Booth drives Terps past Cavs, 83-71 Goes inside to score 29, his second career high vs. Virginia in a month

Rhodes sets ACC steal mark

Simpkins' solid game lifts burden off back

March 03, 1996|By Ken Murray | Ken Murray,SUN STAFF

COLLEGE PARK -- For one afternoon, at least, it was like old times at Cole Field House.

Joe Smith was the object of the roaring crowd's affections, Duane Simpkins actually smiled, and Maryland went inside to its power game to win a critical Atlantic Coast Conference contest.

Only this time it was Keith Booth's power game -- not Smith's -- that spirited Maryland to an 83-71 victory over Virginia to keep alive its NCAA tournament hopes.

Booth scored a career-high 29 points, hitting 10 of 14 shots, and took 10 rebounds to polish off the Cavaliers for the second time this season. A month ago, he killed the Cavs softly with a deft outside shooting touch and what was then a career-high 27 points in an 80-72 win.

"In Charlottesville, Keith Booth hurt us with his jump shots," said Virginia coach Jeff Jones. "Here, he just kicked our rear ends in the paint. He played an outstanding game."

It was an afternoon punctuated by superlatives, starting with the pre-game ceremony that unfurled Smith's No. 32 from the rafters. Last year's national Player of the Year returned to Maryland to formally deliver a $10,000 check to the athletic department and to pick up his glass-encased jersey.

In addition to Booth's big game, the Terps saw senior Johnny Rhodes finally break the ACC's career steals record of 328 held by Chris Corchiani of North Carolina State.

The record-setter was a brilliant hustle play six minutes into the game in which Rhodes tipped the ball away from Virginia's Curtis Staples, then beat him to it. And as Rhodes was going out of bounds, he saved possession by bouncing the ball off Staples.

Even though there was no public address announcement until Rhodes left the game for good, the crowd -- particularly the student section -- rose to acknowledge the 329th steal of his career. Rhodes finished with four steals to run his total to 331, and in a post-game interview over the PA system, told the crowd, "I love you all."

Then there was Simpkins, who hit four of five three-point shots in the first half and ended with 14 points. It was his best game since returning from a three-game NCAA suspension for attempting to repay a university debt with money he received in an improper loan.

"He played with emotion for the first time in a while," coach Gary Williams said. "He stuck a couple [jumpers] early that got us going."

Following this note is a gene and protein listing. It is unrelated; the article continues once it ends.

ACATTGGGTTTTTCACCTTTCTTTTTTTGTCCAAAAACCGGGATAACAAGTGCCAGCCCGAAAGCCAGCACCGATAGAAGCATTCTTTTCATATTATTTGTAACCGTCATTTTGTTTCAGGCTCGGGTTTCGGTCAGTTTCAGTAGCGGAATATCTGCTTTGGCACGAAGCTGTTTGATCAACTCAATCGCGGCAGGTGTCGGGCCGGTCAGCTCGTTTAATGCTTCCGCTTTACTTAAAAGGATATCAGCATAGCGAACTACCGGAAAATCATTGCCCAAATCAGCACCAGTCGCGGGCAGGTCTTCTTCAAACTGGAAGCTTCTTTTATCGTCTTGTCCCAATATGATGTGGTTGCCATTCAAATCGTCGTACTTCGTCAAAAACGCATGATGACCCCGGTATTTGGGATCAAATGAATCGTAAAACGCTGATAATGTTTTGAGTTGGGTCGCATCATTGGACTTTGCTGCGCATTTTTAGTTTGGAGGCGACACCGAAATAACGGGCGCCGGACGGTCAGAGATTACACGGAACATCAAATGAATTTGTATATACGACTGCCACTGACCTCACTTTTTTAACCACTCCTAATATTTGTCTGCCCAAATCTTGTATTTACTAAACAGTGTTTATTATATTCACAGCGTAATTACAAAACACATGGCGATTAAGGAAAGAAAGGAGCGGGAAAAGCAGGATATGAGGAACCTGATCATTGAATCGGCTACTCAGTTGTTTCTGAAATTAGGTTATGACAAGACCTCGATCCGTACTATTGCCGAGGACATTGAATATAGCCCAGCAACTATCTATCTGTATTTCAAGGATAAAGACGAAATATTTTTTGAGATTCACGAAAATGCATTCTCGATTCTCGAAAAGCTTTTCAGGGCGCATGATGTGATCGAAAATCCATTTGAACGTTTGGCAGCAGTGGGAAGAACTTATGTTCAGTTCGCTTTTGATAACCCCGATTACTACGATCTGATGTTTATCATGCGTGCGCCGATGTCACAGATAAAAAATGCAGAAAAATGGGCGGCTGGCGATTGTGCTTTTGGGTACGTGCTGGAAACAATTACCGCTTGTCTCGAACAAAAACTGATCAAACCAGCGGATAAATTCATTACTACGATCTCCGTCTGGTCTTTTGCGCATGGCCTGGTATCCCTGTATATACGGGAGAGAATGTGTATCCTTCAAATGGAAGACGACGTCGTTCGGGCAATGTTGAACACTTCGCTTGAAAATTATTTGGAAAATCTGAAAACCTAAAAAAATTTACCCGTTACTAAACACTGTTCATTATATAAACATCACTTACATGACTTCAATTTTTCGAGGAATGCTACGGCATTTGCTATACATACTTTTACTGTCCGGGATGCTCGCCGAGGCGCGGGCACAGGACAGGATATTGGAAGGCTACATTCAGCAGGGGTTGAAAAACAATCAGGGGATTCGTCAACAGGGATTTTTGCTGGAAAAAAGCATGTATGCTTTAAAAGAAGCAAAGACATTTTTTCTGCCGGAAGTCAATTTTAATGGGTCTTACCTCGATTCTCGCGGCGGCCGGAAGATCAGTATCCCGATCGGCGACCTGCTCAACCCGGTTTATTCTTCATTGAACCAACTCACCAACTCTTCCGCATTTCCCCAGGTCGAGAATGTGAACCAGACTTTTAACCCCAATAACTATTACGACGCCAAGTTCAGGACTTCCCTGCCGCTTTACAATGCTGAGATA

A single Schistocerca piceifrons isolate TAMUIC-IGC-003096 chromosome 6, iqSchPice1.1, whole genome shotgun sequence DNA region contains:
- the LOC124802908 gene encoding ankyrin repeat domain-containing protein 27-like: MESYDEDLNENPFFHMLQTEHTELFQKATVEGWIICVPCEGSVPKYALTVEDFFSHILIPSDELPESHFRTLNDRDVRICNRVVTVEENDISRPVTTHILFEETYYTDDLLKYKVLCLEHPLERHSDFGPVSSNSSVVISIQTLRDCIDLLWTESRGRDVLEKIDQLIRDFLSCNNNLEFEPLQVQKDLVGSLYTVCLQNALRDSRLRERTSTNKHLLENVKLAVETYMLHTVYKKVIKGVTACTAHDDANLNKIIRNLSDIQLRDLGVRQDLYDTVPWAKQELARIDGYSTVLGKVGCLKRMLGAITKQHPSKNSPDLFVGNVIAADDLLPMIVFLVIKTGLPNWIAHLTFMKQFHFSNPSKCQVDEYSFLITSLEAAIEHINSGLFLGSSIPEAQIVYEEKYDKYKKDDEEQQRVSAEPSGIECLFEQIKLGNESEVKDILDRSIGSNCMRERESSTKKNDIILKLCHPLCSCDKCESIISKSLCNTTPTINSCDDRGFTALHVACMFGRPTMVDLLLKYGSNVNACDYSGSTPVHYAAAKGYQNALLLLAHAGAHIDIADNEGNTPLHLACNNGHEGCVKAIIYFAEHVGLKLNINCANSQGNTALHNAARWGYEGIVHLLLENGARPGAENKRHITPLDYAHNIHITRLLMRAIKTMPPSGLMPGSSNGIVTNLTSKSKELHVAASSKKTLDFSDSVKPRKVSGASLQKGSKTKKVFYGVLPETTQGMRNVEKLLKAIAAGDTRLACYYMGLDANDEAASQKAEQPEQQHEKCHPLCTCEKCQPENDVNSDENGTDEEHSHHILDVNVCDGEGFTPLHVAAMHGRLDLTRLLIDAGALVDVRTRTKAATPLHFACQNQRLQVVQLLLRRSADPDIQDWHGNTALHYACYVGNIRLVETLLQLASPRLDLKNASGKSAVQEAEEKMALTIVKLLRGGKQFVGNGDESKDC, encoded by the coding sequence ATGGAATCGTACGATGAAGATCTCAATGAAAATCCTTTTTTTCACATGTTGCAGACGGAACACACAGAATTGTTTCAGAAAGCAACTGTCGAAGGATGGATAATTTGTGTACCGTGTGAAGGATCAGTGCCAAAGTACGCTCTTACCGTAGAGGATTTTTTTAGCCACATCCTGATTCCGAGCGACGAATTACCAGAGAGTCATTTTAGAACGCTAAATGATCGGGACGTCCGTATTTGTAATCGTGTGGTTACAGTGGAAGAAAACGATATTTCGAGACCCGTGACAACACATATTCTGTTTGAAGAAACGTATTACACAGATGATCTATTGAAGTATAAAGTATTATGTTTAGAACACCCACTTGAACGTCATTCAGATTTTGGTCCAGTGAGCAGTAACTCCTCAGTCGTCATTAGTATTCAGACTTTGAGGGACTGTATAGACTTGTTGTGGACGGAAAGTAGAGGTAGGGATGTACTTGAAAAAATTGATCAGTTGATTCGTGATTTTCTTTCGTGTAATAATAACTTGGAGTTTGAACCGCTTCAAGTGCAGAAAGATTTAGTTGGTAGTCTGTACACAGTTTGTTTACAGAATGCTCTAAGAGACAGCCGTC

Simpkins couldn't explain it, but said he felt a burden was lifted off him for this game.

"I feel like a gorilla has been taken off my shoulders," he said. "You want to get away from everything else and just play basketball. I've been trying to put it [his NCAA violation] behind me. It's finally to the point it's dying down a little bit."

The victory lifted the Terps to 15-11 and 7-8 in the ACC. They face another crucible tomorrow night when they meet Florida State at home, and Williams said he firmly believes a win then will put the Terps in the NCAA tournament.

"I believe it wholeheartedly," he said. "I think we're in great shape if we win Monday."

The Terps were in great shape yesterday with Booth's performance and a pressing defense that produced 15 steals and 24 turnovers. That represented the most turnovers by Virginia (12-14, 6-10) since an ACC tournament appearance in March 1994. The Cavs went 63 games without as many as 20 turnovers.

"Maryland has an outstanding pressing team, but for us to have 24 turnovers and give up 15 steals is inexcusable," Jones said.

Virginia never could find a suitable defensive matchup for Booth. The Cavaliers started with 6-foot-9 Chris Alexander and ultimately went to 6-7 Jamal Robinson to cope with Booth, who is 6-6.

"Keith's quickness was a factor today, just as it was the last time," Williams said of the former Dunbar star. "He's a different type player than they have inside. That's why they went to Jamal Robinson, to try to stop his quickness."

Booth scored on a variety of inside shots and moves.

"I just wanted to come out and be aggressive on the inside, not try to score a lot of points," he said. "Once I was inside, I did a great job making strong moves to the basket. When you pound inside first, it gets everything else going."

Under and in

Since 1985, when the NCAA tournament expanded to 64 teams, seven teams with losing records in ACC play have gone to the tournament. In 1987, N.C. State earned an automatic bid by winning the ACC tournament. The other six received at- large bids.

Year, Team ....................... ACC record

1986, Maryland ................... 6-8

1987, N.C. State ................. 6-8

1988, Maryland ................... 6-8

1990, Virginia ................... 6-8

1991, Georgia Tech ............... 6-8

1991, Virginia ................... 6-8

1992, Wake Forest ................ 7-9

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